Then came 9/11. Then came the Iraq invasion. Alpha was called up in 2004 for almost six months of pre-Iraq training in Texas and Mississippi. The unit then spent nearly 11 months in the dust and danger of northern Iraq, where Alpha endured half a dozen bomb attacks and ambushes in which men were hurt. Besides the six men who were killed, 17 received the Purple Heart for getting wounded in combat.
Amid the relief and joy of coming home in late 2005, the survivors weren't fully prepared for what, to them, were unexpected difficulties of readjusting to civilian life. Some emerged from the trial of Iraq stronger and more self-confident, with high hopes for the future. But others feel derailed and don't know, yet, how to get back on track. Almost half - 46 percent - have been treated for post-traumatic stress disorder, or PTSD.
For many, the stresses of reentry - reacquainting themselves with wives and girlfriends, returning to work or school - caused levels of anger and anxiety that required psychotherapy and medication, often at a VA hospital or clinic. About a third were collecting VA disability pensions for PTSD, hearing loss, bad backs and other injuries - some while still serving in the Guard.
Almost every man said he had felt welcomed home. Sometimes strangers, seeing them in uniform, would say thank you. But many in the company saw an America bored with veterans' stories - too detached or too distressed by events in Iraq to care much about them. And that felt like an insult.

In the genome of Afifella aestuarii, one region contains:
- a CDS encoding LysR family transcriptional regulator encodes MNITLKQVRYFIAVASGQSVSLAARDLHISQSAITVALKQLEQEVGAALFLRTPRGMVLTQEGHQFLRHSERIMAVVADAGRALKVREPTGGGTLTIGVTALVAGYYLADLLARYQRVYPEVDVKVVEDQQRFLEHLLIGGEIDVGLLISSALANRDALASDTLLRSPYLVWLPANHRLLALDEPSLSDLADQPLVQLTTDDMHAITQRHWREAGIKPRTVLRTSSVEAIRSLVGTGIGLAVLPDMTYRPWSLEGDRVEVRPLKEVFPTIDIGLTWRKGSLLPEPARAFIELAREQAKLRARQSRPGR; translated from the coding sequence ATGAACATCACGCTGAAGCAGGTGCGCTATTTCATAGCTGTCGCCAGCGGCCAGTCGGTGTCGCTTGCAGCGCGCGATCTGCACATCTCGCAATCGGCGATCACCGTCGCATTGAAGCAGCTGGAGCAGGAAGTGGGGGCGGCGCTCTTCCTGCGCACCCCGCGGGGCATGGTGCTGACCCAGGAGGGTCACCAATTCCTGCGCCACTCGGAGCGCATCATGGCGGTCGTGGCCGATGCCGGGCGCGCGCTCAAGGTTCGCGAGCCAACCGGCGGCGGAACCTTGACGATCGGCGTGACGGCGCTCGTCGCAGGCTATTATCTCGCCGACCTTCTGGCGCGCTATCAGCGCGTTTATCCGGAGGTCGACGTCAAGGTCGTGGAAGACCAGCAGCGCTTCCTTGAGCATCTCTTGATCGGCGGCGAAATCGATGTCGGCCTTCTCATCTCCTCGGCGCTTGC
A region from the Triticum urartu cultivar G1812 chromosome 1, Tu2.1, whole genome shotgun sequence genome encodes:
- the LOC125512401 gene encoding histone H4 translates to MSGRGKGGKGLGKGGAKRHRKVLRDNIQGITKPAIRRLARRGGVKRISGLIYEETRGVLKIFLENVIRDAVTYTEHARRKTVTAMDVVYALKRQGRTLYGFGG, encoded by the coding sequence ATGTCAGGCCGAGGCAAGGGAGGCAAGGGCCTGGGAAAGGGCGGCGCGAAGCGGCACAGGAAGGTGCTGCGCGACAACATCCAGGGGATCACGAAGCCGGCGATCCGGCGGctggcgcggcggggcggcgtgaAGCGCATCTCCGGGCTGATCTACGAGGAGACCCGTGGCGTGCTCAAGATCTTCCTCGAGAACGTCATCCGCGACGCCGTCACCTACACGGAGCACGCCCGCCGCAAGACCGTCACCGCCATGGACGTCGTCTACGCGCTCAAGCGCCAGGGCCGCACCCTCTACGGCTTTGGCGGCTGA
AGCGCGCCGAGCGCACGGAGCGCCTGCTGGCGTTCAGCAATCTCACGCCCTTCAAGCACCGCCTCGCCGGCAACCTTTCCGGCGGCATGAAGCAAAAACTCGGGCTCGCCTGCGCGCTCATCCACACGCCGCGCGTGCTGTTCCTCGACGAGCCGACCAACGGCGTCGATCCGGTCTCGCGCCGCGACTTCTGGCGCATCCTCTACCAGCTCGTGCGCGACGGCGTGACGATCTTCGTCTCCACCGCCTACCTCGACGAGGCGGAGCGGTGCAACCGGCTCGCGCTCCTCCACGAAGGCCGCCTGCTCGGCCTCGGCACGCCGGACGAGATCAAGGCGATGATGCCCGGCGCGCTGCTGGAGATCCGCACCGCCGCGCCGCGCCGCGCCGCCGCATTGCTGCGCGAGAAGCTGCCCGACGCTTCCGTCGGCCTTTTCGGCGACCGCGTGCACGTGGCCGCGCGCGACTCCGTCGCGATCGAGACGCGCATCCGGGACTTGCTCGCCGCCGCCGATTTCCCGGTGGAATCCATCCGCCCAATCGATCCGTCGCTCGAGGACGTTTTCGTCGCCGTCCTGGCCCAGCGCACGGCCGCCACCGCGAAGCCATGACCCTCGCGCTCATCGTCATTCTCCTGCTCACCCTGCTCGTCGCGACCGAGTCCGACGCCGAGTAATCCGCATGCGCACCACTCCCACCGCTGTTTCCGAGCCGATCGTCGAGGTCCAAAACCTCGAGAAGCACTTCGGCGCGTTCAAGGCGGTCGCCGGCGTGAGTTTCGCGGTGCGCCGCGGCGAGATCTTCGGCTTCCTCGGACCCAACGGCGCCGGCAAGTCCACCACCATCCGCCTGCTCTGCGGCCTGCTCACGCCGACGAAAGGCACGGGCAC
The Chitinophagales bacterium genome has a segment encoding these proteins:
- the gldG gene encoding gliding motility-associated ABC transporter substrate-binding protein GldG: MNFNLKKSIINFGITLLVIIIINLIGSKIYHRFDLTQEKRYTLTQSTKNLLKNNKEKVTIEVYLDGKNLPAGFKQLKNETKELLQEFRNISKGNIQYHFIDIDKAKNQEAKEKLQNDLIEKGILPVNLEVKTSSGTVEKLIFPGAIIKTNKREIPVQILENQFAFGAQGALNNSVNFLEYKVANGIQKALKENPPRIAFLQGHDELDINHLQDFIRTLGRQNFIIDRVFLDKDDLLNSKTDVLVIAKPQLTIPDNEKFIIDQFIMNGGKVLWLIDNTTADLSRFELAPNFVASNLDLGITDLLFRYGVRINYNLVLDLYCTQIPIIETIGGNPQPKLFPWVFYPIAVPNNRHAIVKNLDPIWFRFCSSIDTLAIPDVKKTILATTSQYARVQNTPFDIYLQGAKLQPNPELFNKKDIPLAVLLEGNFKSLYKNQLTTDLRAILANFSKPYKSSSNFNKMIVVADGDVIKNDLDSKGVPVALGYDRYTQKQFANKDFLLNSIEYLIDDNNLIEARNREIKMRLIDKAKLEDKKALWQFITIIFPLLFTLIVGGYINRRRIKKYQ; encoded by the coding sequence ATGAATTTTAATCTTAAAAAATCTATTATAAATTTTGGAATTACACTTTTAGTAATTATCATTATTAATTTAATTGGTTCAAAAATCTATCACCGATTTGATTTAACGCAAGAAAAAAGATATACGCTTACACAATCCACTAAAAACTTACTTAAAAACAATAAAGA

For some men, the path to recovery remains as elusive as the shadowy insurgents Alpha stalked on the plain of ancient Mesopotamia.
Read what deployment was like. Today, the bumpy road home:
At Fort Dix, where they arrived 11 weeks after the attacks that killed six of their men, Alpha Company veterans were warned that their homecomings with wives and girlfriends might not be easy.
It was October 2005. Nearly a year had passed while they were abroad. The men would need a break, a chance to do nothing. But so would the women. They had been dealing with babies and budgets and busted pipes all on their own. What's more, the veterans were apt to exhibit symptoms of post-combat stress, including fits of anger and anxiety. That was natural. But if it persisted, it could become a problem.
"You've all changed," said David R. Hulteen of the Army Career and Alumni Program, a bald Vietnam-era veteran with a flowing white beard. "And so has your family. So has everything."
The veterans of the Philadelphia-based National Guard unit looked sleepy and bored as they slumped on hard chairs in the old base chapel. Here they were in South Jersey, an hour's drive from home, maybe less. The autumn landscape beckoned, but they had to sit and listen, during days of debriefings, as one speaker after another told them how hard being a civilian again was going to be.
"It's sometimes just as tough to be back home," said Bonnie Reed of Army Community Services. Tough? No one wanted to hear it. "I just wanted to go home," said Sgt. Lorenzo Martinez. Martinez, like others, could not visualize the road ahead. He could not know that, months later, flashing back to a sniper incident in Iraq, he would find home to be a deeply threatening place.
"I dreamt of this place," Staff Sgt. David Jock said. Nine days before his first Christmas home, the Alpha Company medic was nursing a beer at a bar in tiny Oxford, Chester County. It was where Jock felt most at home since coming back.